This year marks Malayang's 45th ordination anniversary and his 47th consecutive year of ministerial service. Ordained in the United Church of Christ in the Philippines, Malayang spent nearly three decades as a local church pastor, serving both small and large congregations in the Philippines and in Michigan.
He later served as staff of the Southern California - Nevada Conference and with the former Office for Church Life and Leadership. He also was general secretary for the division of evangelism and local church development, an agency of the former United Church Board for Homeland Ministries.
Malayang earned a B.Th. degree from Silliman University in the Philippines, a B.A. from the University of the Philippines and a M.Ed. from Wayne State University in Detroit.
"Joe's long career demonstrates a deep faith in God and a joyful love for Christ's mission and Christ's church," said General Minister and President John H. Thomas. "In every setting where Joe has served, he has witnessed to a great passion for the ministry of the local church and I am grateful for the many ways he has strengthened our congregations and encouraged our pastors and lay leaders."
In consultation with Thomas, LCM's board of directors is responsible for selecting Malayang's successor, through a search and call process. That decision also must be affirmed by the 90-member Executive Council, which acts as the General Synod ad interim. Although unlikely, if a candidate for the office was named before General Synod in June, then the delegates at Synod, not the Executive Council, would formally elect LCM's new leader.
The Rev. Paul Minear, a renowned biblical scholar, died Feb. 22 at age 101. Author of more than 25 books and a key translator of the Revised Standard Version and New Revised Standard Version of the Bible, he was a professor at Yale Divinity School and UCC-related Andover Newton Theological School. Minear's ashes will be interred in the memorial garden at First Congregational UCC in Guilford, Conn., where he was an active member. Survivors include his wife of nearly 80 years, Gladys, and three children.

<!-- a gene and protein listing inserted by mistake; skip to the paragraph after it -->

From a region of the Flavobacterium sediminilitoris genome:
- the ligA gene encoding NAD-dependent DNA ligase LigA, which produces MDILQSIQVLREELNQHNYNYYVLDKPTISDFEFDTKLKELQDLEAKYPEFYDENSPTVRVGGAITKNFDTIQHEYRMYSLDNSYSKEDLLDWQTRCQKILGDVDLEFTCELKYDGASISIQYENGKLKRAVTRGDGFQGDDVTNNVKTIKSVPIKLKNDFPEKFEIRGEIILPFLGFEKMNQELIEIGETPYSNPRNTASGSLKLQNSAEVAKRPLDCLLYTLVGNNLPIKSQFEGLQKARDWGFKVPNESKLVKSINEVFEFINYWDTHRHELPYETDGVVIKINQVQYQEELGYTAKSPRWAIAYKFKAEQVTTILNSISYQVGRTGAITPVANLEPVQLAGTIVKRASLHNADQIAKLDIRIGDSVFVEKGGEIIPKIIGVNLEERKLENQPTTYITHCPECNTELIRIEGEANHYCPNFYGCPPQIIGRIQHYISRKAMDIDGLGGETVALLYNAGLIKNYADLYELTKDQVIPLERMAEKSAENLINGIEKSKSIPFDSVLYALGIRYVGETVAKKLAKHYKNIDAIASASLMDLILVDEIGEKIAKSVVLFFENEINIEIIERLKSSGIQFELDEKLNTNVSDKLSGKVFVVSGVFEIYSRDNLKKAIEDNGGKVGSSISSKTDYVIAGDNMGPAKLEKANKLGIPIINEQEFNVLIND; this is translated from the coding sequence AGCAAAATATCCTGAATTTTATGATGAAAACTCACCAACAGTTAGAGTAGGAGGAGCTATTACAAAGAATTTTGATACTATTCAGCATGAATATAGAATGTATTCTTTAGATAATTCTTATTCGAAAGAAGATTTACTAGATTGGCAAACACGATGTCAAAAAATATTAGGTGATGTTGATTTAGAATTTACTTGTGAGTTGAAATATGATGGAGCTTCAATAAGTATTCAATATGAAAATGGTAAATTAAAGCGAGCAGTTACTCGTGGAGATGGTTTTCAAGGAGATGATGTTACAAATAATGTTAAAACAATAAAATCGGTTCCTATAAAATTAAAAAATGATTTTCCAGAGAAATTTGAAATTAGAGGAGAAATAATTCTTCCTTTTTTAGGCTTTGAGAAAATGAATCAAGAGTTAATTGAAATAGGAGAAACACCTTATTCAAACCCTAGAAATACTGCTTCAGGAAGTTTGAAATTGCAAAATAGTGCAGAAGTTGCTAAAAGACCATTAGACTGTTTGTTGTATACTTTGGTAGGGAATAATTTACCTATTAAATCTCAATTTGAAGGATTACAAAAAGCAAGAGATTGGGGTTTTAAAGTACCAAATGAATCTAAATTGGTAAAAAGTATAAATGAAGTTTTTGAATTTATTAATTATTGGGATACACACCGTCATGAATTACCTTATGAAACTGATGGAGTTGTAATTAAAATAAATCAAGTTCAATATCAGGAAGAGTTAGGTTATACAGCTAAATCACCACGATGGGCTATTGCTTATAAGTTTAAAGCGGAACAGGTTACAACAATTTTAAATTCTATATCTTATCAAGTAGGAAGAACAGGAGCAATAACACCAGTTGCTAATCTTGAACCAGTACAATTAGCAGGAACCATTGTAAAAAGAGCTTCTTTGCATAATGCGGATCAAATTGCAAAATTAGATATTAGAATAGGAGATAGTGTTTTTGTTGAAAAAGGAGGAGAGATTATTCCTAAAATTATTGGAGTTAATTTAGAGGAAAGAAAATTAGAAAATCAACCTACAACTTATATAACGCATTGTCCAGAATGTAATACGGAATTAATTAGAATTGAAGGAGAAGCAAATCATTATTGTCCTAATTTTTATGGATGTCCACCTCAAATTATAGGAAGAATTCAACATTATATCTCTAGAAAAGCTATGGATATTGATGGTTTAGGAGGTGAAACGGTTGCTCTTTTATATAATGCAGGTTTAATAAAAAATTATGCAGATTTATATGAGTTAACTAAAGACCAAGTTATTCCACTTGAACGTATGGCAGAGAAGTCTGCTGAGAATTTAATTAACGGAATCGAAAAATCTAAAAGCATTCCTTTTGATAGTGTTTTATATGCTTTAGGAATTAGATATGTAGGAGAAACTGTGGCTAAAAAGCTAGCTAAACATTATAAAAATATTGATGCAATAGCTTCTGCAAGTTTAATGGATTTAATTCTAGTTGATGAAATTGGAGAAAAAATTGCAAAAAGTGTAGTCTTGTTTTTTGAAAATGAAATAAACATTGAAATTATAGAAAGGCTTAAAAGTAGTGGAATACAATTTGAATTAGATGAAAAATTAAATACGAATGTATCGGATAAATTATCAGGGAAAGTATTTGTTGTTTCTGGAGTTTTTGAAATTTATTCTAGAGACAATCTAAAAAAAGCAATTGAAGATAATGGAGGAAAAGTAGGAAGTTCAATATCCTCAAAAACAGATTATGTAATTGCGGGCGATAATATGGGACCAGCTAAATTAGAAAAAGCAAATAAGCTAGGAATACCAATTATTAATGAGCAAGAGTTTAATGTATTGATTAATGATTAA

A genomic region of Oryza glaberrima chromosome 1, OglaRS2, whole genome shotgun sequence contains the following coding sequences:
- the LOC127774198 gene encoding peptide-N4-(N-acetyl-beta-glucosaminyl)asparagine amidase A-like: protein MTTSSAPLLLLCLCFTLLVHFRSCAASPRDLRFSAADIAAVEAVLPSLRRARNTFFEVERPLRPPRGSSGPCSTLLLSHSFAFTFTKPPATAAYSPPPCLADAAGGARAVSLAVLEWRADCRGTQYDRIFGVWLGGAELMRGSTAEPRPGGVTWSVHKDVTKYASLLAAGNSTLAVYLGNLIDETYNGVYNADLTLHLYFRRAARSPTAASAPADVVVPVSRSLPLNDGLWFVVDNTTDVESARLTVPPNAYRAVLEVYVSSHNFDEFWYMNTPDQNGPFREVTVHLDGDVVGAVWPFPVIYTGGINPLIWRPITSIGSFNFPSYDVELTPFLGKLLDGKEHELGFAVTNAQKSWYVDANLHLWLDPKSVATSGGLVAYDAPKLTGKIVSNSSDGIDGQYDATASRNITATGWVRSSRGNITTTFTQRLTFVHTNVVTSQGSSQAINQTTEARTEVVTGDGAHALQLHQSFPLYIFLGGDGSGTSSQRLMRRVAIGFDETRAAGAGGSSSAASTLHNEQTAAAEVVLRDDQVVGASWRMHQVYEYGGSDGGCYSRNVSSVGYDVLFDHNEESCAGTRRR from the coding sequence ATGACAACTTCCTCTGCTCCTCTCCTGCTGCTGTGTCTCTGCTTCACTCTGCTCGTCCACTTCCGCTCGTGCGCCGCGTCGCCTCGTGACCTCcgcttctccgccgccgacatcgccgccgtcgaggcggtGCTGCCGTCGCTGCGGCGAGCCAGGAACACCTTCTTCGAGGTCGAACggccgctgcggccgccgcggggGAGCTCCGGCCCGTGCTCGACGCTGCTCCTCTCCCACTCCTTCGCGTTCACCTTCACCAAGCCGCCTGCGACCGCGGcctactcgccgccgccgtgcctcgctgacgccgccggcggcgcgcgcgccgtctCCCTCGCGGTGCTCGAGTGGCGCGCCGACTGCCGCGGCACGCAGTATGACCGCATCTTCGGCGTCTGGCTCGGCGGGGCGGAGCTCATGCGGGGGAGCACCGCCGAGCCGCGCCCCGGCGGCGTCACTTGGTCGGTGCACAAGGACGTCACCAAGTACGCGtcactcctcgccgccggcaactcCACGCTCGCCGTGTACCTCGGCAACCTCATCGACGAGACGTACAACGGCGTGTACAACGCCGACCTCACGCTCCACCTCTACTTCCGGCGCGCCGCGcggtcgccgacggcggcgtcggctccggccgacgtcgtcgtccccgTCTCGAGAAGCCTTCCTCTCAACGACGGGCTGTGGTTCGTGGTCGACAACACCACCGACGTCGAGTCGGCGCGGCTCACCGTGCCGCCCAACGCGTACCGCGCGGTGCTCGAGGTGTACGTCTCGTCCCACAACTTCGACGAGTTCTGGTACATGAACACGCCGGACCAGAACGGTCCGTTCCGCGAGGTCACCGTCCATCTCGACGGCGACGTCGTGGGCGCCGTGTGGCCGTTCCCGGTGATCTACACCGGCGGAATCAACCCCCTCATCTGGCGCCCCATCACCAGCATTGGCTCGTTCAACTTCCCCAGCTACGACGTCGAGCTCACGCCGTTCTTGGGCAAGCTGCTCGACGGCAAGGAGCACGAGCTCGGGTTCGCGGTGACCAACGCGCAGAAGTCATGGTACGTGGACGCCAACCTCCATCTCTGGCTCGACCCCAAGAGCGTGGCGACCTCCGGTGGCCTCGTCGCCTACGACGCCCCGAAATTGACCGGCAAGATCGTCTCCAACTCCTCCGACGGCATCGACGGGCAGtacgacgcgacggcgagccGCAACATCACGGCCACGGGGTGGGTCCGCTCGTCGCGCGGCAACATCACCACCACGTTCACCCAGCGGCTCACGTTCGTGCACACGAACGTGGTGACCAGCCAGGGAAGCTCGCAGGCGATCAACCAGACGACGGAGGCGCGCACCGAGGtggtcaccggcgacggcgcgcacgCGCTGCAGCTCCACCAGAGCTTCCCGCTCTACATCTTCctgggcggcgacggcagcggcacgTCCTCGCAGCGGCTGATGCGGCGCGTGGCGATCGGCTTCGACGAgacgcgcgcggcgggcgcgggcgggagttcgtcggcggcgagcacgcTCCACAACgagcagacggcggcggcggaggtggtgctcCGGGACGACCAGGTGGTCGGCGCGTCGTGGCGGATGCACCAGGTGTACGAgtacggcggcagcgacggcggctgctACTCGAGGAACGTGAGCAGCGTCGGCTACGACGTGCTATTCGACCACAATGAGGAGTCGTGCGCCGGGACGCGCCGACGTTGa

The Rev. B. Davie Napier, a UCC minister, civil rights activist and former president of UCC-related Pacific School of Religion, died on Feb. 24 at age 91. A former professor at Yale Divinity School, he later was dean of the chapel and professor of religion at Stanford University, where he was active in the anti-war movement and joined others in blocking an entrance to a military recruitment office. Since retirement from PSR, he was a resident of UCC-related Pilgrim Place in Claremont, Calif., where he remained active in justice advocacy. Son of missionary parents, Napier became a "revered professor," according to current YDS Dean Harold Attridge.
A class of seven diakonal ministers - the most recent graduates of the Faith-Based Leadership Institute of the UCC's Council for Health and Human Service Ministries - were recognized on March 3 at St. Andrews UCC in Louisville, Ky., during CHHSM's 69th annual meeting. Those commissioned after completing the year-long service-based continuing education program were Mike Readinger, CHHSM's vice president for business services; Brian Magnone, UCC-related Retirement Housing Foundation; Mona Price-Huffman, UCC-related United Church Homes and Services, Newton, N.C.; John Garrett, UCC-related Peppermint Ridge, Corona, Calif.; Judy Alexander, UCC-related Emmaus Homes, Inc., St. Charles, Mo.; John Zinn, UCC-related Hoffman Homes for Youth, Gettysburg, Pa.; and Gayle Klopp, UCC-related Charles Hall Youth Services, Bismarck, N.D.
The UCC's Council for Health and Human Service Ministries recognized several persons and programs during its annual meeting, March 1-4, in Louisville, Ky. Honorees included the Rev. David Taylor, board member, UCC-related Back Bay Mission in Biloxi, Miss. (Faithful Trustee Award); Ada "Sissy" Minor, an employee at UCC-related Good Samaritan Home in Evansville, Ind. (St. Stephen Award); Elinore Gold, a volunteer at UCC-related Phoebe Richland Health Care Center in Pennsylvania (Towel and Basin Award); and the Bridgeways Renewal Project at UCC-related Phoebe Home Nursing and Rehabilitation Center in Allentown, Pa. (Exemplary Program Award).
The Julius Varwig Award, presented in partnership with the UCC Professional Chaplains and Counselors, honors the work of exemplary UCC chaplains. The 2007 recipient is the Rev. DeLois Brown-Daniels of UCC-related Advocate Health Care in Chicago.
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Alger, Dennis to Zion UCC, Gresham, OR
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Adams, John L., 88, 12/13/2006